Gear Review: MSR Hubba Tent

Gear review by Cecil Morella (AMCI)
Equipment Adviser,
The main downside of tiny, gramme-shaving gear is that they could easily get lost, or, in the case of an ultra light tent, get carried off by the wind while pitching camp on a windswept ridge. On the plus side, it would be light enough to pack even on day hikes, as emergency gear.
I started using an MSR Hubba solo this year, slashing my shelter weight by nearly half to about 1.5 kilos including the groundsheet, but also cutting the floor space by more than half. I am quite happy with the trade-off, though I would have liked to have the newer-edition colours. Mine has a red-rust polyurethane floor and bright yellow rip-stop nylon fly while the new, 2011 versions, which have the same material and dimensions, come in more earthy brown canopy and green fly.
The pole-and-hub design, which comes with six tiny needle stakes, makes for easy pitching, once you get the hang of it (clue: canopy grommets go through the pole ends first, before the fly), though the brow pole section is a tight fit and the fly does not really go all the way down on the other side, the one away from the single door. With its all-mesh clip-on walls and no fly vents, it could get draughty at night if the latter is staked out haphazardly. At Nagsasa Cove in mid-February the tall, stand-alone modified dome tent admirably withstood the brisk winds, but wind-blown sand penetrated inside.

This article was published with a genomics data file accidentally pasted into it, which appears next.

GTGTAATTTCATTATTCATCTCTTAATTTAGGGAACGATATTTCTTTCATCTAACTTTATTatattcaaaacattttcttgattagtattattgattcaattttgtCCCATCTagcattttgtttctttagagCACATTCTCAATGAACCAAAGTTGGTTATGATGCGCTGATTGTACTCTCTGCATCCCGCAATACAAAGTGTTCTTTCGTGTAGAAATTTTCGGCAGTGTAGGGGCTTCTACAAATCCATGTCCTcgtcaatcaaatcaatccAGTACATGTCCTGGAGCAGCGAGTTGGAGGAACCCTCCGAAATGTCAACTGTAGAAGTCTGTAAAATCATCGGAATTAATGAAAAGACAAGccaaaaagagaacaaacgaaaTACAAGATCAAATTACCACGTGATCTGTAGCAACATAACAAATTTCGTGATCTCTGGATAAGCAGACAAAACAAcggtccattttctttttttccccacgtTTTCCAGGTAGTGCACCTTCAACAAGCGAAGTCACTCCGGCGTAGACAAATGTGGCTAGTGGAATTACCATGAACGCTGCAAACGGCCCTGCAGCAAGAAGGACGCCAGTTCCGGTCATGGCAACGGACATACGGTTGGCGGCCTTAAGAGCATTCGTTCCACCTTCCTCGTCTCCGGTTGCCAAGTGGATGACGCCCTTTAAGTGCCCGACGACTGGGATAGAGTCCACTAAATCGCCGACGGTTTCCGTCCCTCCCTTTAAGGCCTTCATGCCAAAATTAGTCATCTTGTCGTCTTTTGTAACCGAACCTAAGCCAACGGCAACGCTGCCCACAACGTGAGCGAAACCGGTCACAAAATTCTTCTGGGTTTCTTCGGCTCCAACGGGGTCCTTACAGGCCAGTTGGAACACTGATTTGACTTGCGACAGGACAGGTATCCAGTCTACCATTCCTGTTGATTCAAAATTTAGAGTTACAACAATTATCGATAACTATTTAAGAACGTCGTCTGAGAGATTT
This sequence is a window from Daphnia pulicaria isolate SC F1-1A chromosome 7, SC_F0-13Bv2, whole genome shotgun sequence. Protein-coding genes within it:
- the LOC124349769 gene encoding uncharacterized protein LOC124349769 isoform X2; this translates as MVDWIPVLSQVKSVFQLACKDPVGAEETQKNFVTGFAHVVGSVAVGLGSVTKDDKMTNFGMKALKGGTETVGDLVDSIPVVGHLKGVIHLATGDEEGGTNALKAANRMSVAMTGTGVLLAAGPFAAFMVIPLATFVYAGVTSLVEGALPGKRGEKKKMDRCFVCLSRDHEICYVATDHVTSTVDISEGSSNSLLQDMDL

I have yet to use this tent in the rain, but a friend who used the same model in a multi-day climb across the tropical rainforests of Leyte said he stayed absolutely dry. The tent wall design is nearly vertical, which at least in theory means the condensation on the inside of the fly would slide off safely to the ground instead of dropping onto the mesh and down the tent floor.
Unless you stand a lot more than six feet tall, your head and feet would not touch the ends. I got the R.O.X. salesmen both in Cebu and the Fort to allow me to lie down inside their display unit before purchasing at a discount abroad. The main tradeoff for the weight is really in the width of the floor — it is advertised as 26 inches, but in actuality the flat section only measures 22 inches across. High-end solo three-season tents made by Big Agnes and Marmot have slightly bigger floor acreage for the same weight. Still, there is more than ample space for your standard 18-inch sleeping pad and a mummy-shaped sleeping bag. Everything else would have to be stored under the huge single vestibule.

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1 Comment on "Gear Review: MSR Hubba Tent"

12 years 11 months ago

Sir/mam where could I purchase MSR tents here in the philippines as well as MSR stoves? I checked ROX and they did not carry MSR tents.

If you cannot purchase them here in the philippines, where could i purchase them?